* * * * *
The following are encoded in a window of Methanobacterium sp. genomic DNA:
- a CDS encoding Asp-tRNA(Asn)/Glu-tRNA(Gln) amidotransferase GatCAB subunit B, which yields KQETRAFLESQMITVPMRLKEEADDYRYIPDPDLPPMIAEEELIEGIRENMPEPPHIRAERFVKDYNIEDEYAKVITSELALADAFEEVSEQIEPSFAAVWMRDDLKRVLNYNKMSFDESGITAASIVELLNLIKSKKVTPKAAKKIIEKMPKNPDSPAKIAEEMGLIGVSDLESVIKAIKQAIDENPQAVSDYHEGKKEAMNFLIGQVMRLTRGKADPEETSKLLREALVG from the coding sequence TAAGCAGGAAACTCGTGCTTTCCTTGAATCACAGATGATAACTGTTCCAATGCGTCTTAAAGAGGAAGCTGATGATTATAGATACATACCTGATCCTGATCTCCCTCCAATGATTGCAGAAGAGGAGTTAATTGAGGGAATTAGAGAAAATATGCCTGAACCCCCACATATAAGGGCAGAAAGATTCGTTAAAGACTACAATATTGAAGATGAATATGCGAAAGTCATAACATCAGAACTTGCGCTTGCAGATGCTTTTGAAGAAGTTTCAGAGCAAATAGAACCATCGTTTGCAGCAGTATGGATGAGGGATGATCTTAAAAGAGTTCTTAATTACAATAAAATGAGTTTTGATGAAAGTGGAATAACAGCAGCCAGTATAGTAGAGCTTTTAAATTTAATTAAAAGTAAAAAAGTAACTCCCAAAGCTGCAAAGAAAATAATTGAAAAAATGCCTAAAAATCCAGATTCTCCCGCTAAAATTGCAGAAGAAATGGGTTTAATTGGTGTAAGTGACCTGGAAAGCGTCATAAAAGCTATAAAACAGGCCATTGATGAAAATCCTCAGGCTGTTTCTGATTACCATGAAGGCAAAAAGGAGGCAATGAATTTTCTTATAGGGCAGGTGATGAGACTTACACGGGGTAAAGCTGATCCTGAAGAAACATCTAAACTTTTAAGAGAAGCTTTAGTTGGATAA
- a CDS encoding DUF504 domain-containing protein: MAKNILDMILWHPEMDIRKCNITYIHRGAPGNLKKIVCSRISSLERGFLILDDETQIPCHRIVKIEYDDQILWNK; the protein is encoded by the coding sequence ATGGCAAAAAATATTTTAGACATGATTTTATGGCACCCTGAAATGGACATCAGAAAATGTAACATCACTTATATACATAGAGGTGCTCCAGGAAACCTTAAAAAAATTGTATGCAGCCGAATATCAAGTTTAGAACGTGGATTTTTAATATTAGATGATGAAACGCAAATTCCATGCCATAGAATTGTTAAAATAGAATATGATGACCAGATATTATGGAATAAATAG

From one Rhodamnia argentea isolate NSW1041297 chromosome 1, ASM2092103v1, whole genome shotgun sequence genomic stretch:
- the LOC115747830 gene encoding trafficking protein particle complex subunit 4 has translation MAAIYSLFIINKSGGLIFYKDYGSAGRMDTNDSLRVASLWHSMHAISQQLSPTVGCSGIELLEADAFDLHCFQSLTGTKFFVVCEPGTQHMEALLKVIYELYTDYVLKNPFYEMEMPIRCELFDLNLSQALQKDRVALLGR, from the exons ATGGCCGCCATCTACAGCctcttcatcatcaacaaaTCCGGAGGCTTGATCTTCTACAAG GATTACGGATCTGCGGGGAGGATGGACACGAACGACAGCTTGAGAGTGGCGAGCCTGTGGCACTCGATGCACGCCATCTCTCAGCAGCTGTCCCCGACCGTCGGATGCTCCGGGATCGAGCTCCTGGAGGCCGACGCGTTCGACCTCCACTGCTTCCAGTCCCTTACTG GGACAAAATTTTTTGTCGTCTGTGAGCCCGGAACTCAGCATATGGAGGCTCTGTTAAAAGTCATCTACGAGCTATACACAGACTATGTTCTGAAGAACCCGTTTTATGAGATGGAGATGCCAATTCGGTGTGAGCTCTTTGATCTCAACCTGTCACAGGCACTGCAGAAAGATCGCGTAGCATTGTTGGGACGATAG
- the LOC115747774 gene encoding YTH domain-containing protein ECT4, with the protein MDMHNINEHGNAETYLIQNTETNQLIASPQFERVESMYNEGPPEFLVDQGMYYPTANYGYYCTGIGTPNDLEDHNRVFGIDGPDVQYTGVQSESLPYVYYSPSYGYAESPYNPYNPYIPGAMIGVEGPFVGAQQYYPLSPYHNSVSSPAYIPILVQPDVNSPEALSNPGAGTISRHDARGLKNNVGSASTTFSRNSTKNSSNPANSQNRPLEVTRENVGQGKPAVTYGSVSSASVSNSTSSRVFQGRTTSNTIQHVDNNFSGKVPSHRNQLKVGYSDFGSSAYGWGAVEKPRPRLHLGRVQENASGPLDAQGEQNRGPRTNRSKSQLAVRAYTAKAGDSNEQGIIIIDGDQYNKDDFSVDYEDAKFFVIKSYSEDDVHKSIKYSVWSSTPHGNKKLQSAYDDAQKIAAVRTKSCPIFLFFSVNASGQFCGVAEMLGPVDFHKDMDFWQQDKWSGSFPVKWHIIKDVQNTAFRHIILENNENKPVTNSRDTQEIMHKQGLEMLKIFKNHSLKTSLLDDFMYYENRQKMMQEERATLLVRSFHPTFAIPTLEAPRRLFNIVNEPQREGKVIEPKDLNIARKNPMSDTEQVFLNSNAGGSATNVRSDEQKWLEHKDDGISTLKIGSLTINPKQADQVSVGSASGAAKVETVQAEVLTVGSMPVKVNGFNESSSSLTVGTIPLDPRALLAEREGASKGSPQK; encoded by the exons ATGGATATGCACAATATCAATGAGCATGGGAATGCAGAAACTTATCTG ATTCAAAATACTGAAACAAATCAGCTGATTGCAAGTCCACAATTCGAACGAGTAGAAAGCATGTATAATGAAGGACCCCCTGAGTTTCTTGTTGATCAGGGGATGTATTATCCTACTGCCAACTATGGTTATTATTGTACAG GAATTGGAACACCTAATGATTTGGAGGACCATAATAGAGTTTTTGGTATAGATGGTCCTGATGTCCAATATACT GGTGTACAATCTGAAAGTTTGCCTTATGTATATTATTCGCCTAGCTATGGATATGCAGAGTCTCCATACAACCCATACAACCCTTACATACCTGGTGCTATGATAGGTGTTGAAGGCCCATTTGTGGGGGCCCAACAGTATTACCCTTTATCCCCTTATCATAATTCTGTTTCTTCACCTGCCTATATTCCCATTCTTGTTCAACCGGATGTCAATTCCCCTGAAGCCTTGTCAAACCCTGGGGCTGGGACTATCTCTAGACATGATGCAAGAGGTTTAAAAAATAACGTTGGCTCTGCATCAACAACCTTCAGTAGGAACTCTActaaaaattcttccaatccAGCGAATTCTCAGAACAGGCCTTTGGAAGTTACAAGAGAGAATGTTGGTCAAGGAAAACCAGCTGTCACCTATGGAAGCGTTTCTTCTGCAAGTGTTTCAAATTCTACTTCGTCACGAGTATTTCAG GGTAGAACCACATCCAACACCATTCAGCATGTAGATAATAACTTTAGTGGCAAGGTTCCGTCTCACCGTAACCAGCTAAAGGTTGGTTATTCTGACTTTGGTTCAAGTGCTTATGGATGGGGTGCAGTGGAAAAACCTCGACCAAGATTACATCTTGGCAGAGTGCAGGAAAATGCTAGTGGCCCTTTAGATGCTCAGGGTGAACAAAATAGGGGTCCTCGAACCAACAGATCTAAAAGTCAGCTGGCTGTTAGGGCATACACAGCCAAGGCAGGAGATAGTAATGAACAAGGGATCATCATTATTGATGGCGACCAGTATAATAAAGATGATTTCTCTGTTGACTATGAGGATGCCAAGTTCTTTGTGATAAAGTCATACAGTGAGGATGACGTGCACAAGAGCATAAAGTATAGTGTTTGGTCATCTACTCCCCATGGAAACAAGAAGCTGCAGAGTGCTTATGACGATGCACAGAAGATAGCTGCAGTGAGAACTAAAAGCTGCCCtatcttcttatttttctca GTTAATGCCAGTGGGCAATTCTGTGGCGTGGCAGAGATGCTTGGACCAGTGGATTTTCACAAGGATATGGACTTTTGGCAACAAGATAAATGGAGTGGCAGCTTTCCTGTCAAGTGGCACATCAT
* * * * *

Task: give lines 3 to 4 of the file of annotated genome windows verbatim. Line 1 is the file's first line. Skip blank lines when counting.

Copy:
- a CDS encoding DUF504 domain-containing protein: MAKNILDMILWHPEMDIRKCNITYIHRGAPGNLKKIVCSRISSLERGFLILDDETQIPCHRIVKIEYDDQILWNK; the protein is encoded by the coding sequence ATGGCAAAAAATATTTTAGACATGATTTTATGGCACCCTGAAATGGACATCAGAAAATGTAACATCACTTATATACATAGAGGTGCTCCAGGAAACCTTAAAAAAATTGTATGCAGCCGAATATCAAGTTTAGAACGTGGATTTTTAATATTAGATGATGAAACGCAAATTCCATGCCATAGAATTGTTAAAATAGAATATGATGACCAGATATTATGGAATAAATAG

From one Rhodamnia argentea isolate NSW1041297 chromosome 1, ASM2092103v1, whole genome shotgun sequence genomic stretch: